Dive 4: North Side of Pioneer Bank
March 4, 2016
Access Dive Summary and ROV Data

Water Column Exploration

While much of the Deep Discoverer's time is spent traversing and collecting imagery of the seafloor, we do occassionally catch glimpses of animals in the water column. The water column is a vast, not-well-understood habitat — another frontier to explore. Video courtesy of the NOAA Office of Ocean Exploration and Research, Deepwater Wonders of Wake. Download larger version (mp4, 69.6 MB).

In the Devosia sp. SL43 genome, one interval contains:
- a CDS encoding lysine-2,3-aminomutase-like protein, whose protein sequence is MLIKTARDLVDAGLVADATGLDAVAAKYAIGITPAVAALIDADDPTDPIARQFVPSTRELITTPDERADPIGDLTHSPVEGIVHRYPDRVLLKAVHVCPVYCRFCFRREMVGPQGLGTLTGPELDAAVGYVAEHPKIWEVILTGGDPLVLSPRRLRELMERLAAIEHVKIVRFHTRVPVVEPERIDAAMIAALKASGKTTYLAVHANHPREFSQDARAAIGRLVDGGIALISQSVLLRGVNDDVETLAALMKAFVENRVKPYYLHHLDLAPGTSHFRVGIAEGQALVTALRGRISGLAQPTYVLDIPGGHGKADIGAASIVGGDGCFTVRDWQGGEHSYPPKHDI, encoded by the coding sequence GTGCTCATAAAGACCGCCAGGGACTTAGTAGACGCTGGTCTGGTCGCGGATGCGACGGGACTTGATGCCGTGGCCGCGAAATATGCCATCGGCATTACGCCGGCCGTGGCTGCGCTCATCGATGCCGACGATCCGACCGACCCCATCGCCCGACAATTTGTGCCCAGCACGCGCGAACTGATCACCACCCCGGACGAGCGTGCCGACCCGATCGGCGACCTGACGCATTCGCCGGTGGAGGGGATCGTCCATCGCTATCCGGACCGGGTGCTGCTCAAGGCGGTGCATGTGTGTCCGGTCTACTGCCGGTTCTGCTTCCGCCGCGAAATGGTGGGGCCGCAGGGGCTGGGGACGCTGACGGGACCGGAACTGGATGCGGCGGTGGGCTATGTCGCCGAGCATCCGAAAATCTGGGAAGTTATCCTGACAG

Dive 4 was located on a headwall scarp on the north side of Pioneer Bank, which included a steep pinnacle with a vertical relief of ~400 meters. The objective of the dive was to survey along the flanks and summit of the pinnacle for high-density communities of corals and sponges. The remotely operated vehicle (ROV) landed on the wall of the scarp at a depth of 1,513 meters. There was no current at the landing site and few animals were present. As the ROV moved up the wall, the density of benthic invertebrates remained low and included sponges, as well as chrysogorgid, primnoid, and bamboo corals. Several fish were observed along the wall including halosaurids, rattails, and a slickhead. At 1,503 meters, the ROV collected an unidentified glass sponge, which had a commensal crinoid on it. Further up the slope, the terrain became near vertical with large undercuts, causing the ROV to have to be pulled off the bottom to avoid entanglement of the umbilical cord. The ROV remained in midwater for approximately 30 minutes, during which time shrimp and crown jellyfish were observed. We then moved closer to the pinnacle and lowered back onto the bottom at 1,320 meteres depth. On the flanks of the pinnacle, the density of animals increased substantially and included patches of close to 100 percent benthic cover. These communities were dominated by the glass sponges and corals. The ROV left the bottom at a depth of 1,156 meters. Once the ROV was on deck we started a mapping transit to our next dive site.